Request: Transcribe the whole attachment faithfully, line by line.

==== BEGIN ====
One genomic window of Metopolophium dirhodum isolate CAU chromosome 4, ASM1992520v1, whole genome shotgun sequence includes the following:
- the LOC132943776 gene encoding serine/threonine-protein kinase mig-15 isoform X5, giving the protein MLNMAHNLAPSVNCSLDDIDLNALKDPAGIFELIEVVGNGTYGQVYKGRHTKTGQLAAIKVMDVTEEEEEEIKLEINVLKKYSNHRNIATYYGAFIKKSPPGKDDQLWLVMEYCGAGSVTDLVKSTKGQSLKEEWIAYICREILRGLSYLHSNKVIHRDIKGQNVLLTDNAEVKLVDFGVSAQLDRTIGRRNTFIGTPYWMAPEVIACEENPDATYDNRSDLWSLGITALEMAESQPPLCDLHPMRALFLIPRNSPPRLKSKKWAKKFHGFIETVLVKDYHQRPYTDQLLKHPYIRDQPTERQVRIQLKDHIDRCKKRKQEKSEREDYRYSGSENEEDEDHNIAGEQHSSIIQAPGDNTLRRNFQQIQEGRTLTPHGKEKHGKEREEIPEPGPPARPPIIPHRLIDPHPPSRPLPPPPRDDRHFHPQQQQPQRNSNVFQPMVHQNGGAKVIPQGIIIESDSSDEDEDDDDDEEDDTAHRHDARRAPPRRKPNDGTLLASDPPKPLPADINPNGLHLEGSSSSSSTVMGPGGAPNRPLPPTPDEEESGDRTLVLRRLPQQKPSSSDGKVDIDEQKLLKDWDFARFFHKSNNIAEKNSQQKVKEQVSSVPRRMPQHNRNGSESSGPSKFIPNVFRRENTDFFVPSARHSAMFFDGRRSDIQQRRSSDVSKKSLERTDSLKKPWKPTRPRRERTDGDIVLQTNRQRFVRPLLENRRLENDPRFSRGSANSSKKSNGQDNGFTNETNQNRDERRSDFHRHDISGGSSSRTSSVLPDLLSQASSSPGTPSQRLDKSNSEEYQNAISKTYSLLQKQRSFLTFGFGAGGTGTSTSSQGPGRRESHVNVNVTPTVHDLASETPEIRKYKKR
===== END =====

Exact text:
One genomic window of Metopolophium dirhodum isolate CAU chromosome 4, ASM1992520v1, whole genome shotgun sequence includes the following:
- the LOC132943776 gene encoding serine/threonine-protein kinase mig-15 isoform X5, giving the protein MLNMAHNLAPSVNCSLDDIDLNALKDPAGIFELIEVVGNGTYGQVYKGRHTKTGQLAAIKVMDVTEEEEEEIKLEINVLKKYSNHRNIATYYGAFIKKSPPGKDDQLWLVMEYCGAGSVTDLVKSTKGQSLKEEWIAYICREILRGLSYLHSNKVIHRDIKGQNVLLTDNAEVKLVDFGVSAQLDRTIGRRNTFIGTPYWMAPEVIACEENPDATYDNRSDLWSLGITALEMAESQPPLCDLHPMRALFLIPRNSPPRLKSKKWAKKFHGFIETVLVKDYHQRPYTDQLLKHPYIRDQPTERQVRIQLKDHIDRCKKRKQEKSEREDYRYSGSENEEDEDHNIAGEQHSSIIQAPGDNTLRRNFQQIQEGRTLTPHGKEKHGKEREEIPEPGPPARPPIIPHRLIDPHPPSRPLPPPPRDDRHFHPQQQQPQRNSNVFQPMVHQNGGAKVIPQGIIIESDSSDEDEDDDDDEEDDTAHRHDARRAPPRRKPNDGTLLASDPPKPLPADINPNGLHLEGSSSSSSTVMGPGGAPNRPLPPTPDEEESGDRTLVLRRLPQQKPSSSDGKVDIDEQKLLKDWDFARFFHKSNNIAEKNSQQKVKEQVSSVPRRMPQHNRNGSESSGPSKFIPNVFRRENTDFFVPSARHSAMFFDGRRSDIQQRRSSDVSKKSLERTDSLKKPWKPTRPRRERTDGDIVLQTNRQRFVRPLLENRRLENDPRFSRGSANSSKKSNGQDNGFTNETNQNRDERRSDFHRHDISGGSSSRTSSVLPDLLSQASSSPGTPSQRLDKSNSEEYQNAISKTYSLLQKQRSFLTFGFGAGGTGTSTSSQGPGRRESHVNVNVTPTVHDLASETPEIRKYKKR